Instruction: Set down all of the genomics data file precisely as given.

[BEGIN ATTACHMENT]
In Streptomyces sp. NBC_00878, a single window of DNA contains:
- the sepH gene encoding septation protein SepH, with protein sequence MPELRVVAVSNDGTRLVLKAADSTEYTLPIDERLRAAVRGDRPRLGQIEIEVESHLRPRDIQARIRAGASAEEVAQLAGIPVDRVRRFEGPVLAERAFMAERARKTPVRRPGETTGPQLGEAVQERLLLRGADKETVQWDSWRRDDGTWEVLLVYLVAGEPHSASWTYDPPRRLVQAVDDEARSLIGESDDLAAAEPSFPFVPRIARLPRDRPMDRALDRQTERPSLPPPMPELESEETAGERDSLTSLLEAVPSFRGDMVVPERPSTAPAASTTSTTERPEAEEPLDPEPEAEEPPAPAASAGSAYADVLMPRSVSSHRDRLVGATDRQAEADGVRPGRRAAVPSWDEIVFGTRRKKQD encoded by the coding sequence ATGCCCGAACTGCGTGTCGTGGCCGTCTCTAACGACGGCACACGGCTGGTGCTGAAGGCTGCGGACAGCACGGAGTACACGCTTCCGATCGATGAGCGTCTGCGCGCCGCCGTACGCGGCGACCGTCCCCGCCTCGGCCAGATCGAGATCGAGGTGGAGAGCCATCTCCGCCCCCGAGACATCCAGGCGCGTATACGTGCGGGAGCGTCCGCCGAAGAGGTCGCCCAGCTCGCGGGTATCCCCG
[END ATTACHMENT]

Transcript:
In Streptomyces sp. NBC_00878, a single window of DNA contains:
- the sepH gene encoding septation protein SepH, with protein sequence MPELRVVAVSNDGTRLVLKAADSTEYTLPIDERLRAAVRGDRPRLGQIEIEVESHLRPRDIQARIRAGASAEEVAQLAGIPVDRVRRFEGPVLAERAFMAERARKTPVRRPGETTGPQLGEAVQERLLLRGADKETVQWDSWRRDDGTWEVLLVYLVAGEPHSASWTYDPPRRLVQAVDDEARSLIGESDDLAAAEPSFPFVPRIARLPRDRPMDRALDRQTERPSLPPPMPELESEETAGERDSLTSLLEAVPSFRGDMVVPERPSTAPAASTTSTTERPEAEEPLDPEPEAEEPPAPAASAGSAYADVLMPRSVSSHRDRLVGATDRQAEADGVRPGRRAAVPSWDEIVFGTRRKKQD encoded by the coding sequence ATGCCCGAACTGCGTGTCGTGGCCGTCTCTAACGACGGCACACGGCTGGTGCTGAAGGCTGCGGACAGCACGGAGTACACGCTTCCGATCGATGAGCGTCTGCGCGCCGCCGTACGCGGCGACCGTCCCCGCCTCGGCCAGATCGAGATCGAGGTGGAGAGCCATCTCCGCCCCCGAGACATCCAGGCGCGTATACGTGCGGGAGCGTCCGCCGAAGAGGTCGCCCAGCTCGCGGGTATCCCCG